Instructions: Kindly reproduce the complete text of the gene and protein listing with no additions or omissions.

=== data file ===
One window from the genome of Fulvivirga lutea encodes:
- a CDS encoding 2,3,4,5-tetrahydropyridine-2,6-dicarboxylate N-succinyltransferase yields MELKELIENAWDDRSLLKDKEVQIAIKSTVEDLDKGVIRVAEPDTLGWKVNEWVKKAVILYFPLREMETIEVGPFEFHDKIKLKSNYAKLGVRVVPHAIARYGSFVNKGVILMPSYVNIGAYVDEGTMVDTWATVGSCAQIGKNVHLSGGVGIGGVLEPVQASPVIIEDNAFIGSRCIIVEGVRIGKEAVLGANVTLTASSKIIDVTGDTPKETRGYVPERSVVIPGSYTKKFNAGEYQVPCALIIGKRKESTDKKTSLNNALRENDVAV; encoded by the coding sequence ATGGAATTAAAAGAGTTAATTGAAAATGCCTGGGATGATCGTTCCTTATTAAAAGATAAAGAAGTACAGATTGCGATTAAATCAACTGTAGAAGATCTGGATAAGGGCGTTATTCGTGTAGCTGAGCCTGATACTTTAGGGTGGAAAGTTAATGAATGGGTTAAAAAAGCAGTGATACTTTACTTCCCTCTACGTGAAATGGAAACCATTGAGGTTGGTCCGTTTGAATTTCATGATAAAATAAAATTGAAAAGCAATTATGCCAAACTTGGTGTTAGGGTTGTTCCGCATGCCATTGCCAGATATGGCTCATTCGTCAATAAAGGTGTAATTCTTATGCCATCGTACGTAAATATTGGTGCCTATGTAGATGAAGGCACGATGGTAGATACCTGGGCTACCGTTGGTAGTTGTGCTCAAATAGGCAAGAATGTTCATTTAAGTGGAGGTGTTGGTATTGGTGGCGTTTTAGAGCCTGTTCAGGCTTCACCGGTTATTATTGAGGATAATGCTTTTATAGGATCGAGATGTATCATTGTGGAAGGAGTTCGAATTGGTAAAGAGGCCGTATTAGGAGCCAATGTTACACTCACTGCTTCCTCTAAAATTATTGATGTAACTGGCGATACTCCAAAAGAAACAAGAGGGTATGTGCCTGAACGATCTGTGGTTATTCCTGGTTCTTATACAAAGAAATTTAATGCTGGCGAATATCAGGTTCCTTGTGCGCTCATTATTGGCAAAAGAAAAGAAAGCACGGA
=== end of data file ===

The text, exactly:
One window from the genome of Fulvivirga lutea encodes:
- a CDS encoding 2,3,4,5-tetrahydropyridine-2,6-dicarboxylate N-succinyltransferase yields MELKELIENAWDDRSLLKDKEVQIAIKSTVEDLDKGVIRVAEPDTLGWKVNEWVKKAVILYFPLREMETIEVGPFEFHDKIKLKSNYAKLGVRVVPHAIARYGSFVNKGVILMPSYVNIGAYVDEGTMVDTWATVGSCAQIGKNVHLSGGVGIGGVLEPVQASPVIIEDNAFIGSRCIIVEGVRIGKEAVLGANVTLTASSKIIDVTGDTPKETRGYVPERSVVIPGSYTKKFNAGEYQVPCALIIGKRKESTDKKTSLNNALRENDVAV; encoded by the coding sequence ATGGAATTAAAAGAGTTAATTGAAAATGCCTGGGATGATCGTTCCTTATTAAAAGATAAAGAAGTACAGATTGCGATTAAATCAACTGTAGAAGATCTGGATAAGGGCGTTATTCGTGTAGCTGAGCCTGATACTTTAGGGTGGAAAGTTAATGAATGGGTTAAAAAAGCAGTGATACTTTACTTCCCTCTACGTGAAATGGAAACCATTGAGGTTGGTCCGTTTGAATTTCATGATAAAATAAAATTGAAAAGCAATTATGCCAAACTTGGTGTTAGGGTTGTTCCGCATGCCATTGCCAGATATGGCTCATTCGTCAATAAAGGTGTAATTCTTATGCCATCGTACGTAAATATTGGTGCCTATGTAGATGAAGGCACGATGGTAGATACCTGGGCTACCGTTGGTAGTTGTGCTCAAATAGGCAAGAATGTTCATTTAAGTGGAGGTGTTGGTATTGGTGGCGTTTTAGAGCCTGTTCAGGCTTCACCGGTTATTATTGAGGATAATGCTTTTATAGGATCGAGATGTATCATTGTGGAAGGAGTTCGAATTGGTAAAGAGGCCGTATTAGGAGCCAATGTTACACTCACTGCTTCCTCTAAAATTATTGATGTAACTGGCGATACTCCAAAAGAAACAAGAGGGTATGTGCCTGAACGATCTGTGGTTATTCCTGGTTCTTATACAAAGAAATTTAATGCTGGCGAATATCAGGTTCCTTGTGCGCTCATTATTGGCAAAAGAAAAGAAAGCACGGA